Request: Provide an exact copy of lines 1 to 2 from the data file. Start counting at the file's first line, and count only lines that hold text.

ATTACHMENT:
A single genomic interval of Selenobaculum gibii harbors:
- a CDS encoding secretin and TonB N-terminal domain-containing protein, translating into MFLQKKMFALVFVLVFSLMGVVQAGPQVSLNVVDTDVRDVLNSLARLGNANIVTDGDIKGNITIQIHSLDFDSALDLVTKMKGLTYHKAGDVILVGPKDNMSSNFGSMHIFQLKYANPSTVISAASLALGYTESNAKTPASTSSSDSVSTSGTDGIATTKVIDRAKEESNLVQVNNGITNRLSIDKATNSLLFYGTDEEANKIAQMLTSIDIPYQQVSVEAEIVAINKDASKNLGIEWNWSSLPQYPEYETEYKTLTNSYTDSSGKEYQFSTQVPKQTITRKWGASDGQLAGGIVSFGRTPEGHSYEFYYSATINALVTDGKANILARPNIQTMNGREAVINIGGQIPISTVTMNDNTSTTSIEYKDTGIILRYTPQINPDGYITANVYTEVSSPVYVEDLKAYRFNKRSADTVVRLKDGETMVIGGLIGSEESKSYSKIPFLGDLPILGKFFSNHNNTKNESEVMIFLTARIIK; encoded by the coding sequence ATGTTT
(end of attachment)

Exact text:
A single genomic interval of Selenobaculum gibii harbors:
- a CDS encoding secretin and TonB N-terminal domain-containing protein, translating into MFLQKKMFALVFVLVFSLMGVVQAGPQVSLNVVDTDVRDVLNSLARLGNANIVTDGDIKGNITIQIHSLDFDSALDLVTKMKGLTYHKAGDVILVGPKDNMSSNFGSMHIFQLKYANPSTVISAASLALGYTESNAKTPASTSSSDSVSTSGTDGIATTKVIDRAKEESNLVQVNNGITNRLSIDKATNSLLFYGTDEEANKIAQMLTSIDIPYQQVSVEAEIVAINKDASKNLGIEWNWSSLPQYPEYETEYKTLTNSYTDSSGKEYQFSTQVPKQTITRKWGASDGQLAGGIVSFGRTPEGHSYEFYYSATINALVTDGKANILARPNIQTMNGREAVINIGGQIPISTVTMNDNTSTTSIEYKDTGIILRYTPQINPDGYITANVYTEVSSPVYVEDLKAYRFNKRSADTVVRLKDGETMVIGGLIGSEESKSYSKIPFLGDLPILGKFFSNHNNTKNESEVMIFLTARIIK; encoded by the coding sequence ATGTTT